created by the drops of milk, so the Ancient Greeks averred, that sprayed from the breast of the Goddess Hera when she snatched it away from baby Hercules’s mouth, who was suckling her while she slept, put there surreptitiously by Zeus.
We sat entranced. How rarely we see the stars now! The strong lights of our modern life block out all but the brightest stars. Neither my wife nor I know our constellations at all well, but we could make out the three stars in Orion’s Belt
part of a much larger set of stars denoting Orion fighting the heavenly bull in the constellation Taurus
As we pointed and guessed, the Milky Way wheeled this way and that above our heads: the boat was turning strongly now as the river began to meander.
As the river meandered, so did our talk. We talked about the Big Bang, which scientists say occurred some 14 billion years ago. They tell us a fascinating story about what happened afterwards. After a mere microsecond, the first protons and neutrons were being formed. A few minutes later, they began to coalesce into nuclei. Four hundred thousand years later, these combined with electrons to create the first hydrogen atoms. But it was only 150 million years later that the first stars began to form. And it was only 10 billion years later that the process of life creation began on this Earth, eventually leading to my wife and I sitting on the focsle of this boat, gazing at these stars. Scientists tell us that these stars are still rushing away from each other as the Universe continues to expand. What will happen next? Will we see the Big Crunch, where the Universe’s expansion will finally come juddering to a halt and then everything will hurtle back together again? It seems not; current observations suggest that the Universe’s expansion will continue or even accelerate. So will we see the Big Rip, where the Universe expands faster and faster, finally ripping galaxies, stars, and even atoms apart? Or will we see the Big Freeze, where expansion continues more moderately but existing stars burn out, no new ones are created, and the Universe goes dark and very cold? Or something else?
Nearer at home, we talked of our star, the sun. Scientists have a story for its future too. Over the next five billion years or so, they tell us, after it has burned all its hydrogen, our sun will grow into a Red Giant, making the Earth so hot in the process as to become uninhabitable. Then it will suffer a helium flash and collapse inward on itself. After it has stabilized, it will start to consume its helium for several billion years more before starting to expand again. But this time, the expansion will be unstable. At some point, it will shed its outer envelope as a planetary nebula while the core will collapse brutally to become a White Dwarf. It will survive as a White Dwarf for several trillion years before becoming a Black Dwarf. And so, sitting on that little focsle, with our backs against the cabin wall and our eyes on the sky, we followed in the footsteps of our distant ancestors, who for hundreds of thousands of years had gazed up at the stars and weaved beautiful stories to explain them.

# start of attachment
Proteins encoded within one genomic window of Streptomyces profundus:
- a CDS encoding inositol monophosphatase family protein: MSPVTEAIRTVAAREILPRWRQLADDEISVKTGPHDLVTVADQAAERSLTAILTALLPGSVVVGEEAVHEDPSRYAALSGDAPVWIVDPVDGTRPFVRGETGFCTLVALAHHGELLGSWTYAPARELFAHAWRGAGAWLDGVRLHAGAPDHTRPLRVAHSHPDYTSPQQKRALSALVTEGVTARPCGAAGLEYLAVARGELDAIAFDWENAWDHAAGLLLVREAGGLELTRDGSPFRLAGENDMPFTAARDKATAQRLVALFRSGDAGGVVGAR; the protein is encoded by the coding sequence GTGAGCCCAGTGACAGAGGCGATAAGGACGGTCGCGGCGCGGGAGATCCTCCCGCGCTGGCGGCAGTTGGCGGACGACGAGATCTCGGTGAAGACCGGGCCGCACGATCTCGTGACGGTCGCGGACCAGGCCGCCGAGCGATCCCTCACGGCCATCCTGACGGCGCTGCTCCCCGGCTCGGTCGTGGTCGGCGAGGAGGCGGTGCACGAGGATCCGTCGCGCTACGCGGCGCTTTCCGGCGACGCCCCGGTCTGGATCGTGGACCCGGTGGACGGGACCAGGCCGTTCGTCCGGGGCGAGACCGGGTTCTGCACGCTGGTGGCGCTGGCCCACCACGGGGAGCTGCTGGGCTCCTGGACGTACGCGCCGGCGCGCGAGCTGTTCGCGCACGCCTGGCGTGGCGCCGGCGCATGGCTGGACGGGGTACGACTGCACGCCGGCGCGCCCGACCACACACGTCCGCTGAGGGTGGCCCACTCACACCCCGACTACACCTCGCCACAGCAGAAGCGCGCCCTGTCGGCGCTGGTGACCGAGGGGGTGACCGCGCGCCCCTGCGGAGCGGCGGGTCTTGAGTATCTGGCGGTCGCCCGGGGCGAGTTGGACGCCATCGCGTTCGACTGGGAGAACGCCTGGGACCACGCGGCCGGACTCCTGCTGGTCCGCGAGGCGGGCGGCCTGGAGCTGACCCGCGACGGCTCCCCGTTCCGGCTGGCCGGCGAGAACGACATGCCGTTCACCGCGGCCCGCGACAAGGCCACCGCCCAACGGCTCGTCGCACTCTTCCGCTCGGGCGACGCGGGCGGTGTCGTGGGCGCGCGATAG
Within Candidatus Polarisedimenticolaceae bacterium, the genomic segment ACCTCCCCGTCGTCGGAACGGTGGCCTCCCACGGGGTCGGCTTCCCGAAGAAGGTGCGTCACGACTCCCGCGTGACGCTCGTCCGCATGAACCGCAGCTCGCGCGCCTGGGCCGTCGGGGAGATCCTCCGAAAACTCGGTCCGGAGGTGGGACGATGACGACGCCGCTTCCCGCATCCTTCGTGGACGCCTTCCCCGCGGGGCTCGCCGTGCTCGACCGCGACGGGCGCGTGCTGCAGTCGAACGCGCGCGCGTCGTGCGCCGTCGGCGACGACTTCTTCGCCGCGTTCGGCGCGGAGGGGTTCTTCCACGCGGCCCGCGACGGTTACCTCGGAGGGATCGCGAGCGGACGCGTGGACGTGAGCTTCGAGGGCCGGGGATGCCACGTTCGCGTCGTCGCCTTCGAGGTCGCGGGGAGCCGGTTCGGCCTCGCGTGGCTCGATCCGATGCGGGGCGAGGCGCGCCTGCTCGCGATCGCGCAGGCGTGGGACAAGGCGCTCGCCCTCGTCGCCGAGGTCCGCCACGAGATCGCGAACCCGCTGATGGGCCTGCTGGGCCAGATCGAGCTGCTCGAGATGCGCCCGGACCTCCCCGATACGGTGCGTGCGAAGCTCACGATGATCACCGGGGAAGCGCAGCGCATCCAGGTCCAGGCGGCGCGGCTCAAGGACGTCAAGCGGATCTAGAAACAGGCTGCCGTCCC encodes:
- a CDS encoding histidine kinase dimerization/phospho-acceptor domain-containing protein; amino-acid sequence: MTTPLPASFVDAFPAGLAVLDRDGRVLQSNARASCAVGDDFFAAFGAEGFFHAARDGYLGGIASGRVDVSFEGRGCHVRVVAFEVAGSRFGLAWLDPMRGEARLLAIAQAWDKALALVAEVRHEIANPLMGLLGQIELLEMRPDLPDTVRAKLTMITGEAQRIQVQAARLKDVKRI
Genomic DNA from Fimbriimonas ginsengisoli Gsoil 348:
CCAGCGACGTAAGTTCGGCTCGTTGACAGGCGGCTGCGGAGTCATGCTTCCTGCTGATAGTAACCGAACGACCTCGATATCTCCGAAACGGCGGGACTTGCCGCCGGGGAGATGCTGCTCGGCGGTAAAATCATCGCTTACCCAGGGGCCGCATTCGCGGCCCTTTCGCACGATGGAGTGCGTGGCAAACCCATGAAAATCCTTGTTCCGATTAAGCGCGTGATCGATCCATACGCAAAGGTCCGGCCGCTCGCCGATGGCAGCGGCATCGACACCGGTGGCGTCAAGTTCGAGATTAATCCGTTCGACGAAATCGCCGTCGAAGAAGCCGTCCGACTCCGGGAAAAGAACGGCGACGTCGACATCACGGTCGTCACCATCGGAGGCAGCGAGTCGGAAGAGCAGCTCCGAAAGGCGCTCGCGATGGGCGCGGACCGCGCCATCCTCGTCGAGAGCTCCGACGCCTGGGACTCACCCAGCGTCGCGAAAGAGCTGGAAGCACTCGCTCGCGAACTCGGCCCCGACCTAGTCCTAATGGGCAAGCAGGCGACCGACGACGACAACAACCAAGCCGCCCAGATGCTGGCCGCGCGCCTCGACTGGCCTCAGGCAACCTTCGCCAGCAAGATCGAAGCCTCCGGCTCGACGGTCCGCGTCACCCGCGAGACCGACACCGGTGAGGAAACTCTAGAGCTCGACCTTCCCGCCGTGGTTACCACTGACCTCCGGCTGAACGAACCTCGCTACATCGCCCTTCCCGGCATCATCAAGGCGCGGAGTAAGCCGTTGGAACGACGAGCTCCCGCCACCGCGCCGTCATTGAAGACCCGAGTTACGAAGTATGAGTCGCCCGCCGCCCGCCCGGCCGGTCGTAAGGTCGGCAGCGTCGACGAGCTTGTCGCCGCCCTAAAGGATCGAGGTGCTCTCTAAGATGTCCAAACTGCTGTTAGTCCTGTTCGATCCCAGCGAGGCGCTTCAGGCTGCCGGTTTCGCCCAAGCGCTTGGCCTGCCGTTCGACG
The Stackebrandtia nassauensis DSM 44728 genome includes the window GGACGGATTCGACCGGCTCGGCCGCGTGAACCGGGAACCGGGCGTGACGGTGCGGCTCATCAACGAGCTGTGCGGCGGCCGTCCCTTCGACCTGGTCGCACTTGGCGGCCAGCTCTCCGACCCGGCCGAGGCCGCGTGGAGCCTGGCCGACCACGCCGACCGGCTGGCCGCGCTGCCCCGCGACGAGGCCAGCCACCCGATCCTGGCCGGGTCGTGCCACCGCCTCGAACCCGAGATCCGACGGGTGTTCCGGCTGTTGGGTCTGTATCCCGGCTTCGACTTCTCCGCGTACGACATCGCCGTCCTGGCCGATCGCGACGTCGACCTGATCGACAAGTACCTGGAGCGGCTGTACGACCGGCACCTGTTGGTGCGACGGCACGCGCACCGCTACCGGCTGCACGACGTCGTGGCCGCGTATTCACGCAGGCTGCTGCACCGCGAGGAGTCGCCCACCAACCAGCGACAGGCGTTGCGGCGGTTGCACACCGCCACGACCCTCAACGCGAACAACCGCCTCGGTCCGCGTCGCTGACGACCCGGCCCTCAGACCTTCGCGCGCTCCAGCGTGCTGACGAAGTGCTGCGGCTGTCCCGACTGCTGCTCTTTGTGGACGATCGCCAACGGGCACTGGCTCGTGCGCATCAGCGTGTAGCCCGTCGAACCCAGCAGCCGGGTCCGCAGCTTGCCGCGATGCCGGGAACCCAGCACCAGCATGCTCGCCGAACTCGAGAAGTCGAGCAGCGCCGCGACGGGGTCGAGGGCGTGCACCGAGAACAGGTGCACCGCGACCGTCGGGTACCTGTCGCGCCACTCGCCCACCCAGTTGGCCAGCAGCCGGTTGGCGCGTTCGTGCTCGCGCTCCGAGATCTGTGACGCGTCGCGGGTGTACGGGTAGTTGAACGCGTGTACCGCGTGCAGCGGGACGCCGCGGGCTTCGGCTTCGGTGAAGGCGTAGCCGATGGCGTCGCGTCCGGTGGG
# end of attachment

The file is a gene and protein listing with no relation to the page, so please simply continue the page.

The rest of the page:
Back on Earth, at river level, all was now inky black. No light shone from the shore. From time to time, we would see blinking red lights from fishing boats working the night shift. Once, a strong torch sprang to life ahead of us sweeping the waters, and suddenly a sea-going fishing boat loomed out of the darkness beside us. I dozed on and off, while my wife kept a look-out on the focsle, staring at the stars. At last, a faint glare of light ahead signaled Mrauk U. The wide, wide river had narrowed to a creek, trees were reaching out to us from either bank. The captain throttled the motor and the boat nosed into the jetty, where we could make out the car waiting to take us to our hotel.
Tintoretto’s Milky Way: http://www.ianridpath.com/startales/image/milkyway.JPG (in http://www.ianridpath.com/startales/milkyway.htm)
all other photos: ours